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Vinyl Troubleshooting

We sometimes have customers that call us with different issues regarding different films.  Below are the answers for some of the most common questions 

The film does not sit flat on the plotter or printer

When a self-adhesive film isn’t sitting flat on the plotter or printer, the reason is that the humidity of the room is either too high or too dry.  The quantity of water present in the room has an enormous influence on the silicone paper that in it’s nature tends to absorb or release the water present in the fibres. To solve this problem it is advised to keep the film in and air conditioned room with temperature and humidity as stable as possible, and to let it get used to the conditions of the new room for at least 24 hours. It is advised to ‘warm’ digital media in an air conditioned room before putting on your printer as the heater can cause rippling if media is too cold and not acclimatised to the room. It is also important the keep the film in the polythene bag: it protects the vinyl not only from dust but also from brisk temperature-changes.

Why is the film harder to cut with a plotter in the morning?

In the morning a PVC film is always harder due to the lower night temperatures. This can also happen over the cooler Winter months. The PVC being a thermoplastic is sensitive to temperature influencing the workability of the film with cutting, removal and application. If possible it is advisable to keep the temperature of your cutting room at around 15-18°C or give the vinyl time to ‘warm up’ before cutting. 

Is it possible to use just one type of application tape?

Unfortunately not, as each film type has different adhesion strengths onto the silicone paper and onto the application surface. There are many application tapes in the market with different adhesion strengths from a low tack to a more aggressive high tack.  In the warmer months we would recommend using a medium tack application tape and in the cooler months we would recommend using a higher tack application tape.  We recommend using Maintape PerfecTear application tape.

Application tape curls or lifts from the decoration’s paper liner

The paper tape suffers greatly from the humidity. To avoid any inconvenience of lateral lift you could use a paper tape that is more stable and resistant to humidity or a tape with a stronger adhesion. In this case the tape should be adhered to the decoration for the minimum amount of time possible, as in time the tape could completely stick onto the silicon paper

Why at low temperatures does self-adhesive film have difficulty sticking?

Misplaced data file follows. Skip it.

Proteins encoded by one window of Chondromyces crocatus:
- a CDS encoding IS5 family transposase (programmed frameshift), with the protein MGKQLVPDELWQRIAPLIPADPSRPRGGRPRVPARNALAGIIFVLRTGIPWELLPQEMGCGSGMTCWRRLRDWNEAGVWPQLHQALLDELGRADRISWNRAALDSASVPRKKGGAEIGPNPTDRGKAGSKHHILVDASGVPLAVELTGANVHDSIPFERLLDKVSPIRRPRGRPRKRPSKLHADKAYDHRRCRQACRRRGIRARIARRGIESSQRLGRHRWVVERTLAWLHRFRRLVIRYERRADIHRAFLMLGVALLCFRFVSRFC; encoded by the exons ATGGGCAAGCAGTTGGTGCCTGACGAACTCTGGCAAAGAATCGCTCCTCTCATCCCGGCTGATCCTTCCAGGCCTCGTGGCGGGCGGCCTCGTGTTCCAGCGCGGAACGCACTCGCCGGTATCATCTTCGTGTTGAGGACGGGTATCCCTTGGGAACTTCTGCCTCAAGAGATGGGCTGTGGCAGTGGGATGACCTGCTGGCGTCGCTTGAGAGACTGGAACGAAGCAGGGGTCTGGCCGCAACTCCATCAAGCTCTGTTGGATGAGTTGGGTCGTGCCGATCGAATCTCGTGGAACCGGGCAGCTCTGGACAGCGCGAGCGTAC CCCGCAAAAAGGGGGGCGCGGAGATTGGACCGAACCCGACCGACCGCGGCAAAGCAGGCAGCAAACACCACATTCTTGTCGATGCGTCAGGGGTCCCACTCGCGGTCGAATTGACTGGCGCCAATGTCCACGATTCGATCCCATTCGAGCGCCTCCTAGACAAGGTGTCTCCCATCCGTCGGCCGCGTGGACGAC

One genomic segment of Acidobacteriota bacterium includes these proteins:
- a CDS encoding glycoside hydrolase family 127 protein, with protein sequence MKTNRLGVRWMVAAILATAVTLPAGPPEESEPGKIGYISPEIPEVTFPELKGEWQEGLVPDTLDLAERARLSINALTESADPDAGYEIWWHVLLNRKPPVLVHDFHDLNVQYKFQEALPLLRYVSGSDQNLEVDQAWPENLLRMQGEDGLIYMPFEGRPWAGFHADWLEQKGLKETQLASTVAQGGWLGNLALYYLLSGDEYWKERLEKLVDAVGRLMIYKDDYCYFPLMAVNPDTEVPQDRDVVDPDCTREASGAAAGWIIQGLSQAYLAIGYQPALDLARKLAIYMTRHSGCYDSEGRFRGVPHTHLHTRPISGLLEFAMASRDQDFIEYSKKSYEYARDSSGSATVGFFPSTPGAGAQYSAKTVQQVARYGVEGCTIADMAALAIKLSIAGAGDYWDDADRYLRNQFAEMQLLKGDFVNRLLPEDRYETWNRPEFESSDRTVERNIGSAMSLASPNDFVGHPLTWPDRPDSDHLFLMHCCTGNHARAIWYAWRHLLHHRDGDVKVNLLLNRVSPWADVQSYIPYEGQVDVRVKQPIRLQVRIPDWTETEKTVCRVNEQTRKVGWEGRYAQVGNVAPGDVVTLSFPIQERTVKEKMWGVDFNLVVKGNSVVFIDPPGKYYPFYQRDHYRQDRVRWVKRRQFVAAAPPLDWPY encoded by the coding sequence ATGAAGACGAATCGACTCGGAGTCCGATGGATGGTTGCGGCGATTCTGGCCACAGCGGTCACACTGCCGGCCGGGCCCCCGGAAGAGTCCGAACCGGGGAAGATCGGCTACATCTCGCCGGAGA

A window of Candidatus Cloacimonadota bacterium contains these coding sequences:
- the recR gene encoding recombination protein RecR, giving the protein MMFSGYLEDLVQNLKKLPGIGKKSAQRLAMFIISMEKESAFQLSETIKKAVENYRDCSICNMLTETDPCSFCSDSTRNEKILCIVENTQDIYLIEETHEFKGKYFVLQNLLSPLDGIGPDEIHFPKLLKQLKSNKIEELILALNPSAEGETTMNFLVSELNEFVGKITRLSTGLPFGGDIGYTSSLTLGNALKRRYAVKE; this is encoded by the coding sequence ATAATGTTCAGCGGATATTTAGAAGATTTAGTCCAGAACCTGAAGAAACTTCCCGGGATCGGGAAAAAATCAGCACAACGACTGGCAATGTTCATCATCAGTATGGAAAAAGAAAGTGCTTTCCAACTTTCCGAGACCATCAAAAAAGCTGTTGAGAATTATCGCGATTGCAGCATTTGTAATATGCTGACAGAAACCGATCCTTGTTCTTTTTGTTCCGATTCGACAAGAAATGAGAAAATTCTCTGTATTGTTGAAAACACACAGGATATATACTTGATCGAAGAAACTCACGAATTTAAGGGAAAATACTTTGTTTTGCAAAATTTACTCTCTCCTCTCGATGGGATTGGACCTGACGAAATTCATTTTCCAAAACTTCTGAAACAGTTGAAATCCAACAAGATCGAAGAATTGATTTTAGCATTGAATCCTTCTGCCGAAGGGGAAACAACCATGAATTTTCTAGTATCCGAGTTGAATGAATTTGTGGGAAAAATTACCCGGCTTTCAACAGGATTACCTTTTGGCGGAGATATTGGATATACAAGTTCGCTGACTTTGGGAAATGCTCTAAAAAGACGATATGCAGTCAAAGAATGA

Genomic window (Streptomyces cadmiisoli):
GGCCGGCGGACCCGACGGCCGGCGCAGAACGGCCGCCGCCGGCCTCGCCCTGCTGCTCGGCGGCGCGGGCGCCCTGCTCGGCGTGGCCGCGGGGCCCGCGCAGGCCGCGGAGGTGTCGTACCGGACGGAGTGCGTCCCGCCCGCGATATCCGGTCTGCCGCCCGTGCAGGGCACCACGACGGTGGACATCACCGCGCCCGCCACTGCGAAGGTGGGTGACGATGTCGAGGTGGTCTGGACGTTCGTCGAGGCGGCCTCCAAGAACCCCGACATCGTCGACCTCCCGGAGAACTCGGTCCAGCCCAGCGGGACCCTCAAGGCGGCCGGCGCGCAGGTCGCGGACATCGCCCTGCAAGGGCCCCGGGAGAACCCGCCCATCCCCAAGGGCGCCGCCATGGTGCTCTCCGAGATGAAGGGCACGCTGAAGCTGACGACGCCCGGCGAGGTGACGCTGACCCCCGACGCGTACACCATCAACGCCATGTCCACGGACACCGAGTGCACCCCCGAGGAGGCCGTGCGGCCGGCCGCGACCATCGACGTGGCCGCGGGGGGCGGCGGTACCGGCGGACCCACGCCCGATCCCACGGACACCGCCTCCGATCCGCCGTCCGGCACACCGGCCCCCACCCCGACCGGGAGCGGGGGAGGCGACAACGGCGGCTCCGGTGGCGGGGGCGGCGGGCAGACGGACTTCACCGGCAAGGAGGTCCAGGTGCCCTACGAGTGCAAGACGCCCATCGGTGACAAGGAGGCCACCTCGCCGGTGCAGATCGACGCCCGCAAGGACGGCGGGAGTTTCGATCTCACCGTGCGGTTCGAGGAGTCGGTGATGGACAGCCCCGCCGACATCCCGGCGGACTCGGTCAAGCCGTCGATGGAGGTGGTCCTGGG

Self-adhesive films designed to adhere to metal plates, glass and cars have very dry glues capable to provide very high adhesion levels and minimum shrinkage. In rigid temperature conditions these glues, in general pure acrylic without sticky resins added, become drier and less adhesive.  This is felt not only with cold film but also when applying a film with a temperature of 20°C on a very cold surface (happens often when one brings a car parked outside in the cold into a heated work area). It is recommended to apply always at a temperature of about 15°C, and make sure that also the surface on which the vinyl is applied to is of the recommended temperature

Printing the same image onto different films obtains different colour results

This is due to the capacity and absorption speed of the film. In the case of a film with low absorption capacity on the surface, a high quantity of ink will remain and the print colours will be very deep. On the contrary, a film with a very high absorption capacity will result in the same image appearing duller.

The print definition on a gloss film is superior to the one printed on a matte film

The gloss film gives to the print a brightness that heightens the definition. The print on matte film results in a less shiny definition and this often doesn’t make the quality of the print stand out. However, it is an optical effect as the definition usually is the same.

Once printed, spots appear on the surface of the film

It is likely that the film entered into contact with something before being printed: a mere hand placed on the film could contaminate the surface and compromise the print quality.  Dust may also cause this.  By keeping the vinyl in a polythene bag and wearing cotton gloves when handling you can reduce the risk of contamination.

The film printed with solvent ink, once applied, tends to lift at the border

The cause is the solvent in the inks passing through the film and interacting with the glue and the stability of the film. This becomes even more so when the film is applied to surfaces that are not smooth and have a poor adhesion.  It is recommended to leave an edge of 1 or 2 millimetres of non-printed film at the sides of the image especially when printing solid dark colours.

The surface of the film isn’t very glossy

PVC films are very soft by nature.  This makes them easy to work with but also very delicate. It is the softness of the film that makes its surface so delicate.  When the film is rolled up, at the major pressure point, it can easily transfer the imprint of the rough matte surface from the silicone paper to the PVC.

The matte finish is more visible in gloss films, whereas with matte films it isn’t clearly visible. The matting is amplified by the change of temperature in the seasons, as in summer periods, and with very soft films like cast film.  To limit this we recommend keeping the rolls in the warehouse in vertical position.

Once the film has been applied and been exposed to the sun its natural gloss should return to the film. Should you wish to have the film glossy immediately, when still on the liner, warm it up with a heat gun.

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